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Jon Garelick’s Top 10 jazz albums of 2019

Terri Lyne CarringtonTracy Love


New Orleans native Boutté, best known for the theme to HBO’s “Treme,” is a deep, broadly skilled vocalist, and the small-band acoustic-jazz arrangements here show off the delicate fervor and swing of his sweet tenor — from “Nature Boy” and “Little Red Rooster” to Mardi Gras Indian staple “My Indian Red.”

“WAITING GAME” Terri Lyne Carrington & Social Science

The first of these two discs leans toward jazz-R&B fusion (with guest vocalists like Malcolm-Jamal Warner and Meshell Ndegeocello), addressing social justice issues. The second is an improvised, brooding, four-part instrumental suite, “Dreams and Desperate Measures,” featuring guitarist Matthew Stevens, pianist Aaron Parks, and bassist Esperanza Spalding. A gutsy achievement by bandleader, drummer, and Berklee prof Carrington.



Pianist/composer Davis is a fearless experimenter with sonics and form. Here her collaborators include Esperanza Spalding on vocals, saxophonists J.D. Allen and Tony Malaby, guitarists Nels Cline and Marc Ribot, and drummer Terri Lyne Carrington. The pieces alternate whisper and roar, from pastel impressionism to rock backbeats, laid-back hip-hop, and gritty, broad-gesture free jazz.

“CRISTAL” Guillermo Klein y Los Guachos

This little big band (with players like Miguel Zenón, Bill McHenry, and Jeff Ballard) is the longtime canvas for Argentine-born pianist/composer Klein (who was for several years a regular on the Boston scene). Tango is the root for music that is infinitely varied.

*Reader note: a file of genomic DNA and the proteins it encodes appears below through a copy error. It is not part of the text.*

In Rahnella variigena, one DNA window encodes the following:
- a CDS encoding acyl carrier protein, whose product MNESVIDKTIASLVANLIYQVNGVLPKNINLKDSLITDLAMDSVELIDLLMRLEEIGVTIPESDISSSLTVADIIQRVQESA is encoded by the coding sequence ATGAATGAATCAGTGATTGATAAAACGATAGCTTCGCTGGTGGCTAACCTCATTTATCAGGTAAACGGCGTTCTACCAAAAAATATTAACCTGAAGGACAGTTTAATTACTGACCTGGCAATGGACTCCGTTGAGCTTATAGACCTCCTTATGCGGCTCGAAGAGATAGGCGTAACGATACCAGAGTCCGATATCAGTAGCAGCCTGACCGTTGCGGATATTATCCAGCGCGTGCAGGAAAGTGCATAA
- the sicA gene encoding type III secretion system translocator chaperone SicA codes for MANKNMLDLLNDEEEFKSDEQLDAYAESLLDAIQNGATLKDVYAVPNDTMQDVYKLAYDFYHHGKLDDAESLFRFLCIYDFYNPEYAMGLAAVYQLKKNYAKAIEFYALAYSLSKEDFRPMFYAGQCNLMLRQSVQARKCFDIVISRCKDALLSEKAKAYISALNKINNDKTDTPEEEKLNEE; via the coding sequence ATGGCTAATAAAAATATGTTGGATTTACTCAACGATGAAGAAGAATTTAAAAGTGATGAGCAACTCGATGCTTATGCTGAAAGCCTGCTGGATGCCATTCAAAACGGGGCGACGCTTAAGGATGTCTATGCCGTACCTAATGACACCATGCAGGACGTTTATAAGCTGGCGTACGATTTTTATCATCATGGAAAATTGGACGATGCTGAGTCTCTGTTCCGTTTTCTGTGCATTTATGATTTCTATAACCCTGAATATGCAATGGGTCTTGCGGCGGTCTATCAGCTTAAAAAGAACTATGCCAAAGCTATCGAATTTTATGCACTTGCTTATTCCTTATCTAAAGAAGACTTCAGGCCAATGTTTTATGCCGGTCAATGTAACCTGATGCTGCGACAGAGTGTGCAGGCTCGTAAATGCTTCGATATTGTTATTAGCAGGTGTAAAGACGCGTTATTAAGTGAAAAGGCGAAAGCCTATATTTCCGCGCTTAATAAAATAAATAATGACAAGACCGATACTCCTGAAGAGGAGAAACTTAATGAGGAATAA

Working with free rhythms and the unhinged harmonies of tone rows, saxophone master Lovano’s new trio — with pianist Marilyn Crispell and drummer Carmen Castaldi — nonetheless creates utterances of hushed assurance, lyricism, and suspense, like overheard intimate conversation.

“KEEP TALKIN’” Yoko Miwa

Pianist and Boston favorite Miwa and her trio-mates (bassists Will Slater and Brad Barrett, drummer Scott Goulding) are here at their most rhythmically exuberant, from the title cut, through Mingus’s “Boogie Stop Shuffle” and Monk’s “In Walked Bud,” with infusions of pop lyricism from the Beatles and Joni Mitchell.



The latest installment in alto saxophonist, composer, and multimedia artist Roberts’s ongoing Coin Coin project of personal and social history — searing, mournful, defiant, with spirituals and country fiddle rubbing shoulders with raucous free jazz, leavened by Roberts’s even-voiced “wordspeak” recitations.

“PARLOUR GAME” Jenny Scheinman/Allison Miller,

Here’s the casual intimacy of old-time “parlour music” folky tunefulness informed by witty jazz sophistication and ensemble gamesmanship. Violinist Scheinman plays the singing lead lines on these 11 originals, joined by co-leader Miller on drums, pianist Carmen Staaf, and bassist Tony Scherr.


Technically, these young New Orleanians are revivalists, playing ancient jazz and blues, but their scrappy immediacy transcends the museum diorama. Over 10 years, 10 CDs, busking on Royal Street, provoking dancers in the clubs, they’ve become essential NOLA listening, propelled by the superb cornettist Shaye Cohn.

“THREE IN PARIS” Jeremy Udden

In Paris, saxophonist/composer Udden connected with the spirit of a late New England Conservatory mentor — and longtime American expat — Steve Lacy. Playing with bassist Nicolas Moreaux and former Lacy bandmate John Betsch (drums), the Plainville native used four Lacy tunes as the core of this 10-song mix of quirky abstraction, melodic derring-do, and swing.


Terri Lyne Carrington

A presence on the Boston scene since emerging as a prodigy four decades ago, Carrington capped an impressive year with the double-disc “Waiting Game” (one of 2019’s best) by her new band Social Science, with what the liner notes call “a message of wakefulness, inclusiveness, and noncompliance.” That followed her creation of the Institute of Jazz and Gender Justice at Berklee, in the wake of accusations of sexual misconduct by faculty members (and resulting dismissals). The institute’s Web page asks, “What would jazz sound like in a culture without patriarchy?” Clearly this multi-Grammy-winning drummer, bandleader, composer, and teacher sees music as a social force whose responsibilities don’t end in the classroom or on the bandstand.